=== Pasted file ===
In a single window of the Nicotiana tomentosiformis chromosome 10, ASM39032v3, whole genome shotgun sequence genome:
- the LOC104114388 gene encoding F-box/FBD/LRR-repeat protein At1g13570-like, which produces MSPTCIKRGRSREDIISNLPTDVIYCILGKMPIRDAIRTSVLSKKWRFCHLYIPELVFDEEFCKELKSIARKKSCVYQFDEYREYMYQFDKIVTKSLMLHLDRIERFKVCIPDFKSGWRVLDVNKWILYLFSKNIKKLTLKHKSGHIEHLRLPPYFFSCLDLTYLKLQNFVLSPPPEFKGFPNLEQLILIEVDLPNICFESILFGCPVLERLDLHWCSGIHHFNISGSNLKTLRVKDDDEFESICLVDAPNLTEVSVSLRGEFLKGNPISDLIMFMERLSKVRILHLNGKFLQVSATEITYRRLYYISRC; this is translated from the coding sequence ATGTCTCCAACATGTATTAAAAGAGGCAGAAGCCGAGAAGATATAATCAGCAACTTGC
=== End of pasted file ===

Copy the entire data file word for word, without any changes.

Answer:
In a single window of the Nicotiana tomentosiformis chromosome 10, ASM39032v3, whole genome shotgun sequence genome:
- the LOC104114388 gene encoding F-box/FBD/LRR-repeat protein At1g13570-like, which produces MSPTCIKRGRSREDIISNLPTDVIYCILGKMPIRDAIRTSVLSKKWRFCHLYIPELVFDEEFCKELKSIARKKSCVYQFDEYREYMYQFDKIVTKSLMLHLDRIERFKVCIPDFKSGWRVLDVNKWILYLFSKNIKKLTLKHKSGHIEHLRLPPYFFSCLDLTYLKLQNFVLSPPPEFKGFPNLEQLILIEVDLPNICFESILFGCPVLERLDLHWCSGIHHFNISGSNLKTLRVKDDDEFESICLVDAPNLTEVSVSLRGEFLKGNPISDLIMFMERLSKVRILHLNGKFLQVSATEITYRRLYYISRC; this is translated from the coding sequence ATGTCTCCAACATGTATTAAAAGAGGCAGAAGCCGAGAAGATATAATCAGCAACTTGC